Mental Health and Dream Jobs

Relationships with celebrities and public figures on social media can be complicated, to say the least. They’re glamorous, rich, and doing their dream careers, but are also relatable and remind us that even the most extravagant of people are human. It’s a combination of helping us realize what we can achieve and what we can do with our lives, but makes it very easy to compare ourselves to those with makeup and stylist teams, not to mention making us vulnerable to developing parasocial relationships with them.

This past week, Jesy Nelson left her girl group Little Mix and Mako left his gaming group The Mob (part of 100 Thieves) due to the negative impact that their careers were having on their mental health. There’s a lot to be said about their decisions to leave their respective groups and how social media played a role. For example, Jesy has been open about how she’s frequently the victim of cyberbullying and online trolls to the point of suicidality, while Mako has talked about how being a content creator wasn’t for him and how the lifestyle was contributing to him feeling unstable and that he’s now seeking therapy. We could also talk about how social media has given them the opportunity to be open with their fans about their mental health – like many celebrities and content creators today – not just to help their fans feel less alone, but as an outlet for themselves.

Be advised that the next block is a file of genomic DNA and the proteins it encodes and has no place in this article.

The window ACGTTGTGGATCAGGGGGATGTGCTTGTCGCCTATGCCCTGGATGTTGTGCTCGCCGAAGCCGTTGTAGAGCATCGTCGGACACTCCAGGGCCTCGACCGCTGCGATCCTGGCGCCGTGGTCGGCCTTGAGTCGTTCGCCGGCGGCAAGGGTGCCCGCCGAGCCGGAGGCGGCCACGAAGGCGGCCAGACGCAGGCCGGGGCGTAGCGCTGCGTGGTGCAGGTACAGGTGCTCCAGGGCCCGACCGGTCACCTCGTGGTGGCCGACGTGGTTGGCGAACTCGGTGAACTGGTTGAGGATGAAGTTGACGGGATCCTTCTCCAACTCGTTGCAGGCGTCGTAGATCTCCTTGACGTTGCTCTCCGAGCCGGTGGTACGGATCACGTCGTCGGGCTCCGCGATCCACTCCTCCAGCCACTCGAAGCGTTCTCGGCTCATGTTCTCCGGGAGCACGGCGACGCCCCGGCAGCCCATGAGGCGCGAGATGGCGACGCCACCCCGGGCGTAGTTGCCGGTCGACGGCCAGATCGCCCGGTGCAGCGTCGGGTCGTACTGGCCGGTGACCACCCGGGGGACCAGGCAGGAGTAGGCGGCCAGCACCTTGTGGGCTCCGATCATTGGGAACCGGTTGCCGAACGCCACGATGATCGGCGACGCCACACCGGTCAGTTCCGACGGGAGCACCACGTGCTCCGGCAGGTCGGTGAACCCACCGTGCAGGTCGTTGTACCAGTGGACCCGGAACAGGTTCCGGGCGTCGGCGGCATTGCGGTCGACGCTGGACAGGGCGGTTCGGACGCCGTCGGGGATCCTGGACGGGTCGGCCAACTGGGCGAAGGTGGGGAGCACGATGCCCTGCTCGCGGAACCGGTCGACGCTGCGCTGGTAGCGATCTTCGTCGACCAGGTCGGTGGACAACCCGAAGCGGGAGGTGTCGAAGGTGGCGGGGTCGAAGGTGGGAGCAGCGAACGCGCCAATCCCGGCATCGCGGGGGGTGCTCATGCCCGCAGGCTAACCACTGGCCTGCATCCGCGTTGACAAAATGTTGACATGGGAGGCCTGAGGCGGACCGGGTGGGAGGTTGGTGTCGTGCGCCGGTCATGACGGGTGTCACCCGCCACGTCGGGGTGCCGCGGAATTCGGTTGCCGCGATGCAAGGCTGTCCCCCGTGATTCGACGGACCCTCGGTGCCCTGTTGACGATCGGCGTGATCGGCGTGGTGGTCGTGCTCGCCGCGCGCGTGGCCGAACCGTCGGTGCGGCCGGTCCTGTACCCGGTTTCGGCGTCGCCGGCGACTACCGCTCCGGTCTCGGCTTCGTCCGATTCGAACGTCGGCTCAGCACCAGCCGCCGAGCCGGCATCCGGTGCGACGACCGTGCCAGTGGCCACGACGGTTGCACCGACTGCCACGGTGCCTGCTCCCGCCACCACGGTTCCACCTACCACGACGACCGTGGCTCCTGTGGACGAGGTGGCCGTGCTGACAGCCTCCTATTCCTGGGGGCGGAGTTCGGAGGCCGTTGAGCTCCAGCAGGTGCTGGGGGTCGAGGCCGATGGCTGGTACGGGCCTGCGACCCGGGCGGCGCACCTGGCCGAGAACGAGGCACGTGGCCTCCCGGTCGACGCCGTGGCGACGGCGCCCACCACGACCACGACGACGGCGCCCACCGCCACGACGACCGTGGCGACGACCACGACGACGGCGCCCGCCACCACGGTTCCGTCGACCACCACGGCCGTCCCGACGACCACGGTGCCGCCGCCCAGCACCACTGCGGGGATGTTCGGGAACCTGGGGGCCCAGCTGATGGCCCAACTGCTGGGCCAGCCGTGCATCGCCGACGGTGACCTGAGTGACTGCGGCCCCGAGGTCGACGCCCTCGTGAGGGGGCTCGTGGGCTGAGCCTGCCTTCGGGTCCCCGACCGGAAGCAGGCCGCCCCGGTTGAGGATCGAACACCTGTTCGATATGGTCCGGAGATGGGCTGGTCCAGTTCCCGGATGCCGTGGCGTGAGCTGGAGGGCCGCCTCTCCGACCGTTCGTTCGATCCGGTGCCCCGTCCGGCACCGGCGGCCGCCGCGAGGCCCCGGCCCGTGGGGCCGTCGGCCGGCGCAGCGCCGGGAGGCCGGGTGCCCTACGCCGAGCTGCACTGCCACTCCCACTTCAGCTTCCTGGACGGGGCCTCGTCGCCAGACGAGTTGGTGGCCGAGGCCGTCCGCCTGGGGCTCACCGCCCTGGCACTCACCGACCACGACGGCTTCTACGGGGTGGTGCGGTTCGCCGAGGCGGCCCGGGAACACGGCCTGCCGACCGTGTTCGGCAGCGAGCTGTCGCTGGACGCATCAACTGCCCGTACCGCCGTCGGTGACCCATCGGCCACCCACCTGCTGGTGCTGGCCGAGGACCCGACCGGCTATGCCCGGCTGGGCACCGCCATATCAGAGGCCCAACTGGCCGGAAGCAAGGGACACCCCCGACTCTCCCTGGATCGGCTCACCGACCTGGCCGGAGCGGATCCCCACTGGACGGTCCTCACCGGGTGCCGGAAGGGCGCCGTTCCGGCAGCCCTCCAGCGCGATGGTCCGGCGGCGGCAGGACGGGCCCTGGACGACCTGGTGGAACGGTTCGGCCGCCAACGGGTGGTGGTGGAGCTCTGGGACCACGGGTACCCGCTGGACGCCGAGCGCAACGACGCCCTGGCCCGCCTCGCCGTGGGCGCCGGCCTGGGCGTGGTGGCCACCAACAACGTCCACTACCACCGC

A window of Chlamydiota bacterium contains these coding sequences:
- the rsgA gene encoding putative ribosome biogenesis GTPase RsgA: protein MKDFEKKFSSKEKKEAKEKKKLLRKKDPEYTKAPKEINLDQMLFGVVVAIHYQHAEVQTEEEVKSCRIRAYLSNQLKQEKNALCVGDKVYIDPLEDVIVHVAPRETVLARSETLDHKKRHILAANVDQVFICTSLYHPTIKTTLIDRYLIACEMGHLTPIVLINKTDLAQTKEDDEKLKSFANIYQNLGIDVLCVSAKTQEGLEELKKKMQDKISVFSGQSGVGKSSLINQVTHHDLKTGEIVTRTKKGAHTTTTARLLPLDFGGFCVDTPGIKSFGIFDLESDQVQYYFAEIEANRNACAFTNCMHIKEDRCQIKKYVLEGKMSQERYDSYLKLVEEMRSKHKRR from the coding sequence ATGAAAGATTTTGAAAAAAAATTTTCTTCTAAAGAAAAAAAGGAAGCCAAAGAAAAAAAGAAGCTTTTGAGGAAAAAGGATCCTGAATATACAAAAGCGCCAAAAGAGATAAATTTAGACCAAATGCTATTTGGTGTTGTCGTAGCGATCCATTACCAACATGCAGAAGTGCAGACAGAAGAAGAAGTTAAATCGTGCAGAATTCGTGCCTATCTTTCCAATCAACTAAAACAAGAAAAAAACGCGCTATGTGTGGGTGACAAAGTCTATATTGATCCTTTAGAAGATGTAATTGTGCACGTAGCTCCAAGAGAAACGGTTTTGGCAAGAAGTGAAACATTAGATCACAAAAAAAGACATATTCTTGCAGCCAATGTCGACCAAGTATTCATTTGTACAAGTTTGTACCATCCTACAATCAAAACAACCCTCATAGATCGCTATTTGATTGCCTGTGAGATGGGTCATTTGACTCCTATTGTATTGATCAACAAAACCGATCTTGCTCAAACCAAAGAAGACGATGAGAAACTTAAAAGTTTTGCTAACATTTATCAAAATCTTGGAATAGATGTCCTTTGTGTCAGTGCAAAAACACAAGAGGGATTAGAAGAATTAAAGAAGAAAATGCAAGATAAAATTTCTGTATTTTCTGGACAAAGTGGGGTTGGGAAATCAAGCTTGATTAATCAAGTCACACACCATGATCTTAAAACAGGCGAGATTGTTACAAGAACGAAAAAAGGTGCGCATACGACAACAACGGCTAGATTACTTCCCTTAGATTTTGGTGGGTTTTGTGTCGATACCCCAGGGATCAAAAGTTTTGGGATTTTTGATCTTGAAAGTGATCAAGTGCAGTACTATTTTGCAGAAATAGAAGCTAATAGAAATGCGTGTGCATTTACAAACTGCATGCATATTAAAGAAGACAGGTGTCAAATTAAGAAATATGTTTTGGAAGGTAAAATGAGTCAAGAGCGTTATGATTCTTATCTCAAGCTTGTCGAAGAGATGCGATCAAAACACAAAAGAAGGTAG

This week however, we wanted to talk about how you could be working toward, working in, or even just considering about how to go about your dream job, but you have to make sure to put your mental health first, just like Jesy and Mako. It doesn’t even have to be as big wanting to be a popstar, or fun as streaming games, but if you’re working towards something that requires a lot of effort and time, it can be easy to believe that the more you focus on your goals, the sooner and likelier you are to achieve them. Even if you accomplish your dream job, it can also easy to believe that only good will happen. Social media can contribute to this, with the accounts you may be following that are related to your field constantly trying to inspire you and give you opportunities. However, you have to remember that you’re human too, and if you don’t take a step back every now and again to make sure you’re feeling okay, you can quickly burnout. Your brain won’t care where you are in your career journey. 

What is your dream job? What are career goals that you’re considering? Do you follow accounts about them, or big names who are in that field? When you’re in the zone when working on something you’re passionate about, how is your mental health?

Moderator ★

Hi! The moderator is a research team member with a background in behavioral health. We're here to help answer your questions and stimulate some great conversation! We don't provide therapy and are not available 24-7 so please if you are in crisis, go to our crisis page: We look forward to talking to you!

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